The new Legislature that was seated in January (with roughly one-third new members) has chosen to ignore the opportunity given them by the Supreme Court. Apparently they missed the message about total spending not being the determinant of adequacy. Those on both House and Senate committees instead focused their attention on increasing the amount of money to education, under the guise of satisfying the Court. The debate centered on just how much money they could increase K-12 education given the state revenue picture – more on that later. They chose to blow the dust off the 1992 law (the one that was replaced during the 2015 session with block grant school funding) as the framework for the new one; one in which the vast majority of state support was based on a per pupil dollar amount augmented with a complex variety of weightings. The Legislature ultimately decided to return to that as a basis for state support (without calculating the numbers as required by the Court). Now known as BASE – base aid for student excellence – per pupil base aid (sans weightings) is $4,006 for 2017-18, will increase to $4,128 the following year, and be adjusted in following years using the CPI (Midwest Urban) as a multiplier. And therein lies the blueprint for the continuation of the lawsuit carousel.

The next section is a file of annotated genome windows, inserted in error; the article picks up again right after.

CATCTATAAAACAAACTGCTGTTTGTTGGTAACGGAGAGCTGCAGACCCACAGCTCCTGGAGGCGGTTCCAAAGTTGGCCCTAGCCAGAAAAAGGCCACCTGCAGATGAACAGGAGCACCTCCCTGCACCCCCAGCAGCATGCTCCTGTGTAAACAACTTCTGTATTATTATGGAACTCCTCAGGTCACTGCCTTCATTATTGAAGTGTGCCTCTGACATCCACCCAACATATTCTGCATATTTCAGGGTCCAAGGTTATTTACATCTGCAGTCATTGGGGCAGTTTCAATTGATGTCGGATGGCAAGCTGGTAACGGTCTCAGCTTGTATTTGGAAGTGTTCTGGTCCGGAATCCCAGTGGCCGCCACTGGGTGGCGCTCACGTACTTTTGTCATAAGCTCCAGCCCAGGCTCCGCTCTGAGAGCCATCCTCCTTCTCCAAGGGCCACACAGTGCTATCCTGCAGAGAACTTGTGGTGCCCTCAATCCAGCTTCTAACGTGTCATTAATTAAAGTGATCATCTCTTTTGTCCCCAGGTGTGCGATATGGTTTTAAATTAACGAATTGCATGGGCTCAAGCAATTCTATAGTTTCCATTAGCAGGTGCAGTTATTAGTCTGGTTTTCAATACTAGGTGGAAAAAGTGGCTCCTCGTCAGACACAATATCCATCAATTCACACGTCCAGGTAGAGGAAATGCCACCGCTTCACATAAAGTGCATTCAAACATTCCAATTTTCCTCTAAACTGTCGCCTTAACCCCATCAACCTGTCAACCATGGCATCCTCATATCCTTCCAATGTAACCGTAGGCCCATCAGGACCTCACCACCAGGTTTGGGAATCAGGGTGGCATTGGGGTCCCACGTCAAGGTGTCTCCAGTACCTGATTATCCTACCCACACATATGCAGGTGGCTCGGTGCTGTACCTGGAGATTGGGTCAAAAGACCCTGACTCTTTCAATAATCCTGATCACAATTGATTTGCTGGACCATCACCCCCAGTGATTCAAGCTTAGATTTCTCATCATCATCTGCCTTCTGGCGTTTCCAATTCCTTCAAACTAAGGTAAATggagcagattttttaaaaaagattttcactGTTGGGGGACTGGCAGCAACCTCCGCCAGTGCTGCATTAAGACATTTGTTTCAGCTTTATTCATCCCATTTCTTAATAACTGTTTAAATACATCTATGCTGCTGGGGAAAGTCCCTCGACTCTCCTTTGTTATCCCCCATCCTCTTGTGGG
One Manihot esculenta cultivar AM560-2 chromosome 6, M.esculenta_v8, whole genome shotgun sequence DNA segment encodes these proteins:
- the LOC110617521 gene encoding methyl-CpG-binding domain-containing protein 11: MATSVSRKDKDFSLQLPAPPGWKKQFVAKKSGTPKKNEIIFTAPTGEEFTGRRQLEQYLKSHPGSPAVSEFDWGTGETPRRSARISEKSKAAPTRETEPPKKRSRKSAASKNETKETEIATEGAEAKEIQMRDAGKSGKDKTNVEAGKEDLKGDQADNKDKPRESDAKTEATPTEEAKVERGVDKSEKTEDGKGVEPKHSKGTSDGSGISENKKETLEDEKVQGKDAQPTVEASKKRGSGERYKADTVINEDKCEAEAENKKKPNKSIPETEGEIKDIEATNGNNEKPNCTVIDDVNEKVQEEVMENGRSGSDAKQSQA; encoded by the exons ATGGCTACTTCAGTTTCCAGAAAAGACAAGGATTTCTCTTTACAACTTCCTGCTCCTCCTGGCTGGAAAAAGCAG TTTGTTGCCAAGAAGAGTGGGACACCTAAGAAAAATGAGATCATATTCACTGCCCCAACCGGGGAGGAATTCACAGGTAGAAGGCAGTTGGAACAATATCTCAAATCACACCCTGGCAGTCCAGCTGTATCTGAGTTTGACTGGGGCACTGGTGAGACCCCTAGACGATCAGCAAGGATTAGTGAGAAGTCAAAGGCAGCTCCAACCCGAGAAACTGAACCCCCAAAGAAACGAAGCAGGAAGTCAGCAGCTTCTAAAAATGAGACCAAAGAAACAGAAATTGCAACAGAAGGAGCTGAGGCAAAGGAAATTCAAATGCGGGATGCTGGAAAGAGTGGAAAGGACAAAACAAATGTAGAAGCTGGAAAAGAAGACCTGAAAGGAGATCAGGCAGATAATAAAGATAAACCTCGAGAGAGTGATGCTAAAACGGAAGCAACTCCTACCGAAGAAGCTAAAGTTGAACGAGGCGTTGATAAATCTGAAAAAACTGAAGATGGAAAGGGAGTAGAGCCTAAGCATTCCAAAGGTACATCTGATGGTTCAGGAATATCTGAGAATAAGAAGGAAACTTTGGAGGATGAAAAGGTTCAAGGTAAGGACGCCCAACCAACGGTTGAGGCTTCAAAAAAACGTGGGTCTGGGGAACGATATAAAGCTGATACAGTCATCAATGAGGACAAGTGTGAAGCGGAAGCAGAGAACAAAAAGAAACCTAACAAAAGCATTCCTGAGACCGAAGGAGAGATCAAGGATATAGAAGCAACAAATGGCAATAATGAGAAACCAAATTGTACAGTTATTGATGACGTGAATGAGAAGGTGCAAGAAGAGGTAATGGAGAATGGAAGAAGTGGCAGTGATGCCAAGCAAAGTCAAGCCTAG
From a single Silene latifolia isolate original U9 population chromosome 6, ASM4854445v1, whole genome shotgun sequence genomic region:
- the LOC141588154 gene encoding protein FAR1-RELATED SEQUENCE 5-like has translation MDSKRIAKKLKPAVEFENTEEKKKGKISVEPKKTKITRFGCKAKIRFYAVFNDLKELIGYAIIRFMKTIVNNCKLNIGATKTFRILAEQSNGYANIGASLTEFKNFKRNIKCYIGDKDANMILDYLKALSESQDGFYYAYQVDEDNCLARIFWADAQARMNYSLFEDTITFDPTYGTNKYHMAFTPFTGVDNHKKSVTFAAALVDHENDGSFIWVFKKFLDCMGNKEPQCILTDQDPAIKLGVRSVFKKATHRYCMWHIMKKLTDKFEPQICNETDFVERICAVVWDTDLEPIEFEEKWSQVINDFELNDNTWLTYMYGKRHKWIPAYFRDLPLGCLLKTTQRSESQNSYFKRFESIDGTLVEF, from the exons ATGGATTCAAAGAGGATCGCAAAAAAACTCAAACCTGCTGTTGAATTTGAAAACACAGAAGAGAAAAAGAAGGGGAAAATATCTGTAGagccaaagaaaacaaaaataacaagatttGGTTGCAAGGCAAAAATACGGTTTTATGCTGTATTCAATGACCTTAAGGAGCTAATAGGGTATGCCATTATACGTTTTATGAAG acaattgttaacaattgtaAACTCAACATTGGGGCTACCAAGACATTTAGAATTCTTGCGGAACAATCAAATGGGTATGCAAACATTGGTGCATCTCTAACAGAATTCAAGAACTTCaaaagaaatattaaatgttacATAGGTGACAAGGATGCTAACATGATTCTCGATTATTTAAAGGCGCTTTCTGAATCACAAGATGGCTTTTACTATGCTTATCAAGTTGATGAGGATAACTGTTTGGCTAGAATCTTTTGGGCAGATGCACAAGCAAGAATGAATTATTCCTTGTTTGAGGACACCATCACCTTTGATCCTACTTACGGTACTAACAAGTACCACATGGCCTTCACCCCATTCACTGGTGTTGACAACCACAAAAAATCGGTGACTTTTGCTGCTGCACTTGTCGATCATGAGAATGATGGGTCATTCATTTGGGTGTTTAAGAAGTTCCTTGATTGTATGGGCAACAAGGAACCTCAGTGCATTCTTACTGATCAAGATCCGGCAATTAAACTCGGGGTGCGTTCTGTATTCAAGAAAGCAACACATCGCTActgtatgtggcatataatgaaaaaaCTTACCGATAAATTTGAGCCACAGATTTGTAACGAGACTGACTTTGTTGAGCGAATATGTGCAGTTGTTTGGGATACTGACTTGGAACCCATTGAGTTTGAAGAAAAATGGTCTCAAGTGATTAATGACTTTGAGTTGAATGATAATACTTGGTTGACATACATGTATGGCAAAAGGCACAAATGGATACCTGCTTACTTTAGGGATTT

During the 2017 session interim, the Legislature hired attorney Jeff King (the former Senate Majority Leader) to counsel them as to whether their new law would pass constitutional muster with the Supreme Court. In his opening presentation to the House K-12 Education Budget Committee, Mr. King told them that given the history of the Court’s oversight of education funding, whatever Court approved amounts the Legislature passed would become the new baseline. If that is true, the table has been set for the next round of litigation.